Wednesday July 5, 2006

McClatchy in the house

Herald on cover of McClatchy magazineLet’s take a moment to acknowledge the passing of the reigns over at the Miami Herald last week. The sale from Knight-Ridder to McClatchy has now been executed, and we’re now officially in the hands of the new guys. This all happened very quietly in the newspaper, with just one little article suggesting plans for the web site, and a feel-good opinion post about how great everyone is, what an opportunity this presents, blah blah blah.

The mood inside the newsroom (yes, I know about these things) has been one of cautious optimism; nobody’s sure what McClatchy’s going to do, but they’re mostly glad to see Knight-Ridder gone. What with the, shall we say unsettled state of the newspaper industry, everybody knows that new thinking is required, and McClatchy is seen as maybe being capable of some new thinking. We can check out the sites of the Star Tribune and Modesto Bee to see what they like to do. The main thing to notice is how different the sites are, which lends credence to the “reflect regional design and flavor” line. Let’s hope they fix what’s broken (the archives, the search, browsing of past issues) and not what ain’t.

There were some murmurings about a possible piece in the Bee that was supposed to slam Knight-Ridder, but instead we got this ho-hum overview of the deal.

In one of my regular lashings of the Herald, I suggested that the newspaper (and maybe all newspapers) should be run as non-profit organizations (I’ve since learned that the St. Petersburg Times is run by a non-profit). Well, that’s obviously not going to happen now. Still, this is interesting: the Herald building is on the cover of the most recent McClatchy magazine. It turns out that the paper is now the biggest in the organization’s portfolio (total: 39 papers). Maybe being the flagship has its privileges. Maybe the Herald will be given some opportunities and resources to really stretch out and look at what a newspaper is in the internet age. Hopefully it’s more then just crappy little online videos and photo slideshows. One person I spoke to at the Herald used the phrase “manage the decline,” and I hope that isn’t true. We need information, and if the Herald can focus on the local, and look at ways to use the internet properly, there’s no reason for any decline except in paper pulp consumption.

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  1. Miami Harold    Wed Jul 5, 03:41 PM #  

    There’s an unsettling feeling of
    Meet the New Boss / Same as the Old Boss
    but it may prove unwarranted.
    Yes, McClatchey is a traditionalist company,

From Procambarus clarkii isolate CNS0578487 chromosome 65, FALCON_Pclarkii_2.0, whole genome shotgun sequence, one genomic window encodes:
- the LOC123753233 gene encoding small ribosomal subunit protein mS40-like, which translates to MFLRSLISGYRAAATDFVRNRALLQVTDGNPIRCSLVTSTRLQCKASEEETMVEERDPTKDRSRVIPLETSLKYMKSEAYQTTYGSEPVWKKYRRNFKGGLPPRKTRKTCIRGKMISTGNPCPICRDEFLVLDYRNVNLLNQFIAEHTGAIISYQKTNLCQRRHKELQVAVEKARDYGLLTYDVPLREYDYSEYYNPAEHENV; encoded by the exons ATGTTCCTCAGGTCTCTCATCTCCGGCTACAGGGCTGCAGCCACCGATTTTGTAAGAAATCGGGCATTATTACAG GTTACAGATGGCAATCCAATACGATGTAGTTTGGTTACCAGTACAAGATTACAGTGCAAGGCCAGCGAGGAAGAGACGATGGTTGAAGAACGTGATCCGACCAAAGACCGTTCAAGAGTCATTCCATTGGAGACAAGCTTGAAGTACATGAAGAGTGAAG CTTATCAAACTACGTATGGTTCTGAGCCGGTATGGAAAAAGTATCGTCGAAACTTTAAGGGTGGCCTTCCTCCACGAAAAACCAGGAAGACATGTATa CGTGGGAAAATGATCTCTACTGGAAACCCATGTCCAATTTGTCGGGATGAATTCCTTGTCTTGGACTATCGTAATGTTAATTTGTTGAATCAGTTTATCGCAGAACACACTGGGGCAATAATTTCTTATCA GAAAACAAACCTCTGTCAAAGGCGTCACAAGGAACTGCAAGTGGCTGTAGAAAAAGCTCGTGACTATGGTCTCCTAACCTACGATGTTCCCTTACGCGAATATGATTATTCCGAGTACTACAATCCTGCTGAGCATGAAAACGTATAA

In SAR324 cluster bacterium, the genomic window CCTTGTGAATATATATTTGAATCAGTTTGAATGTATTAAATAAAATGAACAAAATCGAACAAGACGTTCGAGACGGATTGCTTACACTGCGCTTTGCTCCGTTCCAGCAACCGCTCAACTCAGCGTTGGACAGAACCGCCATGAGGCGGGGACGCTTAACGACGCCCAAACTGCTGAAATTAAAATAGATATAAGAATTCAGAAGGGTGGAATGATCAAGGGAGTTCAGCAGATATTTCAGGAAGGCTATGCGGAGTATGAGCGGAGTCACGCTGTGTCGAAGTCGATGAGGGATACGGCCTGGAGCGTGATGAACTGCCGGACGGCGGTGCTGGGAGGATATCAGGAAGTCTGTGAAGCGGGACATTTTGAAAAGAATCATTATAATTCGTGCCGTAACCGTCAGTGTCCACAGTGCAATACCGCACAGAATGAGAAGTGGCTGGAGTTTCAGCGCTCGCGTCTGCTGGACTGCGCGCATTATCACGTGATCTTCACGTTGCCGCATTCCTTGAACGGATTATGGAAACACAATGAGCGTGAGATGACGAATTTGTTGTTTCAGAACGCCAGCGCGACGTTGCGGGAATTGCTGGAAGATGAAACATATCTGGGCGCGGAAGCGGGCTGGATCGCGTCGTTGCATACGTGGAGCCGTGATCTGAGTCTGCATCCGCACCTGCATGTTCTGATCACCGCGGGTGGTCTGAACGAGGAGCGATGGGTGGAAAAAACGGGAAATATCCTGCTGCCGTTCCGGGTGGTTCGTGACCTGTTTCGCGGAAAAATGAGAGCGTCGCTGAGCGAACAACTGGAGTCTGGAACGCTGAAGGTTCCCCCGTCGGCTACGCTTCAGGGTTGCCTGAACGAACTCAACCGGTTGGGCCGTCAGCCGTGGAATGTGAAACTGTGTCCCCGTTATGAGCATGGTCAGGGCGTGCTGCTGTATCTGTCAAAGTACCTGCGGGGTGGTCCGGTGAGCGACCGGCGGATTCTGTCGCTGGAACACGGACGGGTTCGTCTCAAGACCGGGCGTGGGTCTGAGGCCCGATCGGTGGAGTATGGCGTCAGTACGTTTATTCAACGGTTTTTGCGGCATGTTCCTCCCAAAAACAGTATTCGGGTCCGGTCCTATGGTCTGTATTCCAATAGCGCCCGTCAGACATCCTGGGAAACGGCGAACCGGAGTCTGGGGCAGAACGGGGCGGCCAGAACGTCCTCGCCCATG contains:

low-key, middle of the road, cautious.
    They like smaller markets, which suggests (uncomfortably)
    their perspective on the Herald’s impact,
    both financially and culturally.
    On the positive side,
    don’t expect outright stupidity and arrogance,
    at least not the Knight-Riddance brand.
    All in all, with K-R out of the picture,
    the community has added by subtraction.
    It’s a good first step.



  2. Steve Klotz    Fri Jul 7, 09:16 AM #  

    Look, Alesh: this post inspired just one naked comment. Most people don’t give a damn about newspapers any more. They don’t buy ‘em, read ‘em, or rely on ‘em for their information or entertainment. Doesn’t make a difference to most people who owns or runs ‘em. Sadly, but truly, they’re heading toward irrelevancy.

    Compare this to the good old days.



  3. alesh    Fri Jul 7, 09:57 AM #  

    Speaking of irrelevancy: you can’t even read that article anymore unless you’re part of TimesSelect: ie you cough up some cash.

    I guess the NYTimes thought it was doing a little too good, had things figured out a little too well, and decided to shoot itself in the foot to level the field a little.



  4. mkh    Fri Jul 7, 11:26 AM #  

    That, Alesh, is one reason why I have concerns about newspapers. I understand that they need to find some way of making a profit, but asking you to pay (with either cash or personal information) to spread the word about a decent article is counter-productive.



  5. Steve Klotz    Fri Jul 7, 11:27 AM #  

    Yesssssssss…..I see the problem. Sorry about that. Lest there be a misunderstanding: I’m not paid by the NY Times to pimp its services. As a registered subscriber I can go right to these sites, not realizing there’s a roadblock. Mea culpa. And gezundheit.



  6. jps    Mon Jul 10, 02:16 PM #  

    many laws involving notification of potential creditors / claimants of an estate or during the “winding up” of a business affair involve having to publish in the local newspaper for several weeks post the insolvency/death, thus providing constructive notice and not allowing claimants to pop up 2 years later and drag everyone to court.

    problem: no one reads newspapers anymore.

    solution: (?)

    Ironically, the shareholder directed dissolution which you mentioned in the last post requires notice given to unknown creditors. Even if you posted such a notice in the Herald at it’s parent company’s dissolution, would anyone read it?

    maybe non-profit is a good idea.